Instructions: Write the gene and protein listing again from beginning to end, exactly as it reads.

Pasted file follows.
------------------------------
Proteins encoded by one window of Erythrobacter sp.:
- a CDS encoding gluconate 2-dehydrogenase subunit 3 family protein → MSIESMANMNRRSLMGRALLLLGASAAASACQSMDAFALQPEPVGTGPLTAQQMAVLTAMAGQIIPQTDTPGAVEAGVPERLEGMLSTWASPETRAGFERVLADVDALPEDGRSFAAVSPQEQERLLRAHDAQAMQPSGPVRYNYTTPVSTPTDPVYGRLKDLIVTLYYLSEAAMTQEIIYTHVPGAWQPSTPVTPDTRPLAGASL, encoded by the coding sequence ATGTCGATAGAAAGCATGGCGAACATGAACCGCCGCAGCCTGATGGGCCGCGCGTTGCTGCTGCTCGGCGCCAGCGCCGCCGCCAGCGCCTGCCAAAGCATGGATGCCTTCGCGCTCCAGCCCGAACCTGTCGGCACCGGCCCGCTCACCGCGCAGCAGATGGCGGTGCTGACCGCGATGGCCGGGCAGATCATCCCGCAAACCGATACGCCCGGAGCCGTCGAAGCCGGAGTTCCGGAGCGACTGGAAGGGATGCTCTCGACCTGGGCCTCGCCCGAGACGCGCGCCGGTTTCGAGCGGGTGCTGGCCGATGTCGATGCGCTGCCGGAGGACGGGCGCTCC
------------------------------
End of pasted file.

Proteins encoded by one window of Erythrobacter sp.:
- a CDS encoding gluconate 2-dehydrogenase subunit 3 family protein → MSIESMANMNRRSLMGRALLLLGASAAASACQSMDAFALQPEPVGTGPLTAQQMAVLTAMAGQIIPQTDTPGAVEAGVPERLEGMLSTWASPETRAGFERVLADVDALPEDGRSFAAVSPQEQERLLRAHDAQAMQPSGPVRYNYTTPVSTPTDPVYGRLKDLIVTLYYLSEAAMTQEIIYTHVPGAWQPSTPVTPDTRPLAGASL, encoded by the coding sequence ATGTCGATAGAAAGCATGGCGAACATGAACCGCCGCAGCCTGATGGGCCGCGCGTTGCTGCTGCTCGGCGCCAGCGCCGCCGCCAGCGCCTGCCAAAGCATGGATGCCTTCGCGCTCCAGCCCGAACCTGTCGGCACCGGCCCGCTCACCGCGCAGCAGATGGCGGTGCTGACCGCGATGGCCGGGCAGATCATCCCGCAAACCGATACGCCCGGAGCCGTCGAAGCCGGAGTTCCGGAGCGACTGGAAGGGATGCTCTCGACCTGGGCCTCGCCCGAGACGCGCGCCGGTTTCGAGCGGGTGCTGGCCGATGTCGATGCGCTGCCGGAGGACGGGCGCTCC